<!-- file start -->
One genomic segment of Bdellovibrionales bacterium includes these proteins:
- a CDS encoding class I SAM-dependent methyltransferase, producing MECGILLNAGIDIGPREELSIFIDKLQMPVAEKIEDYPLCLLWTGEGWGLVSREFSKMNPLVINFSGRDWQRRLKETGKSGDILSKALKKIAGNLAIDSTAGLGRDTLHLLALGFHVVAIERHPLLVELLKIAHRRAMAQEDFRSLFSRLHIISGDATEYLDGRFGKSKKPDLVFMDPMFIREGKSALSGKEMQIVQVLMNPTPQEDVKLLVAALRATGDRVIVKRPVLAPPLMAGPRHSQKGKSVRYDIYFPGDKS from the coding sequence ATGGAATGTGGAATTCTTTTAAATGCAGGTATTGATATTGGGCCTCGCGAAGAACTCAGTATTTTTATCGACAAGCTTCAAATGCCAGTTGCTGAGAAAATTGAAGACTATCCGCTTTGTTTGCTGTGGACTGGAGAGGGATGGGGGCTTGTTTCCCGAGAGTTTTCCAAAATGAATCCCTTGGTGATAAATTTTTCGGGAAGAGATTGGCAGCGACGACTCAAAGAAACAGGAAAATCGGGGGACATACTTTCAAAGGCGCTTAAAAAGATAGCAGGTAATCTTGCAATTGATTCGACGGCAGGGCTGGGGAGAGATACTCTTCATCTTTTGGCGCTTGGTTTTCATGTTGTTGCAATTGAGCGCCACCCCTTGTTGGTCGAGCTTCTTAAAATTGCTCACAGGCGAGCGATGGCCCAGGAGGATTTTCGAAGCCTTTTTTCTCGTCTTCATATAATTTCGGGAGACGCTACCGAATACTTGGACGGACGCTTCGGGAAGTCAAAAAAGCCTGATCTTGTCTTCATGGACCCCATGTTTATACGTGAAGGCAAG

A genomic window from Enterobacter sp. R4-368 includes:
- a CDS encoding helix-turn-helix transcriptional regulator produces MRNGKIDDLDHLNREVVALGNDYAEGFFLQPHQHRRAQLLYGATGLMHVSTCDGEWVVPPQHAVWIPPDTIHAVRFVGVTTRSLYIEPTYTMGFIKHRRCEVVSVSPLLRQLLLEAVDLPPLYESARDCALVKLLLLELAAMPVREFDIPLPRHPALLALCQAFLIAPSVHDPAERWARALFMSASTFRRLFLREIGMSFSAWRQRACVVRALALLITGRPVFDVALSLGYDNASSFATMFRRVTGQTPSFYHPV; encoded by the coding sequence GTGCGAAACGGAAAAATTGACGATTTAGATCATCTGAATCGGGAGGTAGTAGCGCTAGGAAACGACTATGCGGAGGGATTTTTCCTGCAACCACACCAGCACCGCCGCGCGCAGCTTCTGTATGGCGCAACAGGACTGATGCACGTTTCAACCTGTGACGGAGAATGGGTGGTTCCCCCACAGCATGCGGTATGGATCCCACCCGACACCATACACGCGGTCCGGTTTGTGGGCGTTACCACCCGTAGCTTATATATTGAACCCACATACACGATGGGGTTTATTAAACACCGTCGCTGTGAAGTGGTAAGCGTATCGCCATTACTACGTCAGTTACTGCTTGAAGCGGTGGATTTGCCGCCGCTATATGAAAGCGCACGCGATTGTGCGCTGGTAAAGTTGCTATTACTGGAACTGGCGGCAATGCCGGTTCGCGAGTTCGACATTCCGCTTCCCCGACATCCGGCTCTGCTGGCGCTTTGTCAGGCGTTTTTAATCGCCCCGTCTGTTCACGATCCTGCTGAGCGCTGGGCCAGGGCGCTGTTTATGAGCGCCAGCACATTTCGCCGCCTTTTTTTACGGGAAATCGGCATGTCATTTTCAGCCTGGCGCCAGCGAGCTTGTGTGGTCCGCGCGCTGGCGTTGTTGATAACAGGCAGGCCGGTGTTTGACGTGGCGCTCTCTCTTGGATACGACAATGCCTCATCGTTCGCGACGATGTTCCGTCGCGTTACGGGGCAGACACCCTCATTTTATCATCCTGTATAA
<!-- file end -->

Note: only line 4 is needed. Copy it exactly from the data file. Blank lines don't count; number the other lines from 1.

- a CDS encoding helix-turn-helix transcriptional regulator produces MRNGKIDDLDHLNREVVALGNDYAEGFFLQPHQHRRAQLLYGATGLMHVSTCDGEWVVPPQHAVWIPPDTIHAVRFVGVTTRSLYIEPTYTMGFIKHRRCEVVSVSPLLRQLLLEAVDLPPLYESARDCALVKLLLLELAAMPVREFDIPLPRHPALLALCQAFLIAPSVHDPAERWARALFMSASTFRRLFLREIGMSFSAWRQRACVVRALALLITGRPVFDVALSLGYDNASSFATMFRRVTGQTPSFYHPV; encoded by the coding sequence GTGCGAAACGGAAAAATTGACGATTTAGATCATCTGAATCGGGAGGTAGTAGCGCTAGGAAACGACTATGCGGAGGGATTTTTCCTGCAACCACACCAGCACCGCCGCGCGCAGCTTCTGTATGGCGCAACAGGACTGATGCACGTTTCAACCTGTGACGGAGAATGGGTGGTTCCCCCACAGCATGCGGTATGGATCCCACCCGACACCATACACGCGGTCCGGTTTGTGGGCGTTACCACCCGTAGCTTATATATTGAACCCACATACACGATGGGGTTTATTAAACACCGTCGCTGTGAAGTGGTAAGCGTATCGCCATTACTACGTCAGTTACTGCTTGAAGCGGTGGATTTGCCGCCGCTATATGAAAGCGCACGCGATTGTGCGCTGGTAAAGTTGCTATTACTGGAACTGGCGGCAATGCCGGTTCGCGAGTTCGACATTCCGCTTCCCCGACATCCGGCTCTGCTGGCGCTTTGTCAGGCGTTTTTAATCGCCCCGTCTGTTCACGATCCTGCTGAGCGCTGGGCCAGGGCGCTGTTTATGAGCGCCAGCACATTTCGCCGCCTTTTTTTACGGGAAATCGGCATGTCATTTTCAGCCTGGCGCCAGCGAGCTTGTGTGGTCCGCGCGCTGGCGTTGTTGATAACAGGCAGGCCGGTGTTTGACGTGGCGCTCTCTCTTGGATACGACAATGCCTCATCGTTCGCGACGATGTTCCGTCGCGTTACGGGGCAGACACCCTCATTTTATCATCCTGTATAA